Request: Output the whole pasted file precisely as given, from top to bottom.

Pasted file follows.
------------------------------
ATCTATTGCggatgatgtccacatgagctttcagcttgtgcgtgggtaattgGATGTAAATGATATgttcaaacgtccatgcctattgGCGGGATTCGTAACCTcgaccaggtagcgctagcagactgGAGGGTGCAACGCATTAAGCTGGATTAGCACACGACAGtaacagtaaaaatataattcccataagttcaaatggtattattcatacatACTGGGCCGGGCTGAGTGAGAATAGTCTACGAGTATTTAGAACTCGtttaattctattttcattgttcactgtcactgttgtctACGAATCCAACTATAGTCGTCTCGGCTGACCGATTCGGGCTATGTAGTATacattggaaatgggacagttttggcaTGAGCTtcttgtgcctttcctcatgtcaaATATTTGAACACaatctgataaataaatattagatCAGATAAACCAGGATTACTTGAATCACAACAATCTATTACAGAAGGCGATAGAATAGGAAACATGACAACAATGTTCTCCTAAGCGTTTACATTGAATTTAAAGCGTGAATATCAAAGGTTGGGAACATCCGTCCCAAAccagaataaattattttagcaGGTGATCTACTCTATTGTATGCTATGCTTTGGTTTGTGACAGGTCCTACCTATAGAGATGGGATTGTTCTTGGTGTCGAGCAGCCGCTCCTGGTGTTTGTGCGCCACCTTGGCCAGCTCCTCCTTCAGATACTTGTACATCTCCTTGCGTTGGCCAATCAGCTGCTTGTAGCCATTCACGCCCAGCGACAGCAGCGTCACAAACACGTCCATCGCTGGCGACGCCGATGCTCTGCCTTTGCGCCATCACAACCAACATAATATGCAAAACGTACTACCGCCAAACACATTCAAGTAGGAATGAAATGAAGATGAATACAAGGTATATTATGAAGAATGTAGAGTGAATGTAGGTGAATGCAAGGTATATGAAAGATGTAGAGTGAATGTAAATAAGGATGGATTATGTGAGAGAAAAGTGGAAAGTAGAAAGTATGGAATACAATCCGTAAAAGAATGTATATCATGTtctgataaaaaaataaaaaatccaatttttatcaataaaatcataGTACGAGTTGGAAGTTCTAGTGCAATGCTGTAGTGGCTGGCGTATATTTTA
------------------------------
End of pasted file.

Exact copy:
ATCTATTGCggatgatgtccacatgagctttcagcttgtgcgtgggtaattgGATGTAAATGATATgttcaaacgtccatgcctattgGCGGGATTCGTAACCTcgaccaggtagcgctagcagactgGAGGGTGCAACGCATTAAGCTGGATTAGCACACGACAGtaacagtaaaaatataattcccataagttcaaatggtattattcatacatACTGGGCCGGGCTGAGTGAGAATAGTCTACGAGTATTTAGAACTCGtttaattctattttcattgttcactgtcactgttgtctACGAATCCAACTATAGTCGTCTCGGCTGACCGATTCGGGCTATGTAGTATacattggaaatgggacagttttggcaTGAGCTtcttgtgcctttcctcatgtcaaATATTTGAACACaatctgataaataaatattagatCAGATAAACCAGGATTACTTGAATCACAACAATCTATTACAGAAGGCGATAGAATAGGAAACATGACAACAATGTTCTCCTAAGCGTTTACATTGAATTTAAAGCGTGAATATCAAAGGTTGGGAACATCCGTCCCAAAccagaataaattattttagcaGGTGATCTACTCTATTGTATGCTATGCTTTGGTTTGTGACAGGTCCTACCTATAGAGATGGGATTGTTCTTGGTGTCGAGCAGCCGCTCCTGGTGTTTGTGCGCCACCTTGGCCAGCTCCTCCTTCAGATACTTGTACATCTCCTTGCGTTGGCCAATCAGCTGCTTGTAGCCATTCACGCCCAGCGACAGCAGCGTCACAAACACGTCCATCGCTGGCGACGCCGATGCTCTGCCTTTGCGCCATCACAACCAACATAATATGCAAAACGTACTACCGCCAAACACATTCAAGTAGGAATGAAATGAAGATGAATACAAGGTATATTATGAAGAATGTAGAGTGAATGTAGGTGAATGCAAGGTATATGAAAGATGTAGAGTGAATGTAAATAAGGATGGATTATGTGAGAGAAAAGTGGAAAGTAGAAAGTATGGAATACAATCCGTAAAAGAATGTATATCATGTtctgataaaaaaataaaaaatccaatttttatcaataaaatcataGTACGAGTTGGAAGTTCTAGTGCAATGCTGTAGTGGCTGGCGTATATTTTA